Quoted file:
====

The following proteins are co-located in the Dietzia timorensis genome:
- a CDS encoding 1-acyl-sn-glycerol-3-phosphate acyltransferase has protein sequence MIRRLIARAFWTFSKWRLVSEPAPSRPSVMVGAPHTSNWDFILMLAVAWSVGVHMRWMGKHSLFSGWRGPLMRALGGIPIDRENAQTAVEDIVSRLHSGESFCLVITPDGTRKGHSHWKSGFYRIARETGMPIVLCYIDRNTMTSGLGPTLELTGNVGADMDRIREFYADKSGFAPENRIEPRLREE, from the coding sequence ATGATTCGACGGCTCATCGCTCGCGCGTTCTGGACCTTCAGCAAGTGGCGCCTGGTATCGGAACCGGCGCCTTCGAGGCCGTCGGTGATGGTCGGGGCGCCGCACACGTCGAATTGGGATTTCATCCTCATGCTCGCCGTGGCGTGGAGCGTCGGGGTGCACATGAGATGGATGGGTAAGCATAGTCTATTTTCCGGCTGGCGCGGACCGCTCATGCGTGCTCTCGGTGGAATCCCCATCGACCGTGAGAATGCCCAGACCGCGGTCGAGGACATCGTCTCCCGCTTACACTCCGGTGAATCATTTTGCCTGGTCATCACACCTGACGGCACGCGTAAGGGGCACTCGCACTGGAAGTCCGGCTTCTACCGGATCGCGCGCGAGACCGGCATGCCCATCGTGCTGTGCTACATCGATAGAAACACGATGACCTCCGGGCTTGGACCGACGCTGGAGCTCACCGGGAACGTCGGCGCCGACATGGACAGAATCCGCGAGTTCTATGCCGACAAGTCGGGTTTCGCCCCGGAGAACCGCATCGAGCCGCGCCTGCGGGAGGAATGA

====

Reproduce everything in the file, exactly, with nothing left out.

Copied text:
The following proteins are co-located in the Dietzia timorensis genome:
- a CDS encoding 1-acyl-sn-glycerol-3-phosphate acyltransferase has protein sequence MIRRLIARAFWTFSKWRLVSEPAPSRPSVMVGAPHTSNWDFILMLAVAWSVGVHMRWMGKHSLFSGWRGPLMRALGGIPIDRENAQTAVEDIVSRLHSGESFCLVITPDGTRKGHSHWKSGFYRIARETGMPIVLCYIDRNTMTSGLGPTLELTGNVGADMDRIREFYADKSGFAPENRIEPRLREE, from the coding sequence ATGATTCGACGGCTCATCGCTCGCGCGTTCTGGACCTTCAGCAAGTGGCGCCTGGTATCGGAACCGGCGCCTTCGAGGCCGTCGGTGATGGTCGGGGCGCCGCACACGTCGAATTGGGATTTCATCCTCATGCTCGCCGTGGCGTGGAGCGTCGGGGTGCACATGAGATGGATGGGTAAGCATAGTCTATTTTCCGGCTGGCGCGGACCGCTCATGCGTGCTCTCGGTGGAATCCCCATCGACCGTGAGAATGCCCAGACCGCGGTCGAGGACATCGTCTCCCGCTTACACTCCGGTGAATCATTTTGCCTGGTCATCACACCTGACGGCACGCGTAAGGGGCACTCGCACTGGAAGTCCGGCTTCTACCGGATCGCGCGCGAGACCGGCATGCCCATCGTGCTGTGCTACATCGATAGAAACACGATGACCTCCGGGCTTGGACCGACGCTGGAGCTCACCGGGAACGTCGGCGCCGACATGGACAGAATCCGCGAGTTCTATGCCGACAAGTCGGGTTTCGCCCCGGAGAACCGCATCGAGCCGCGCCTGCGGGAGGAATGA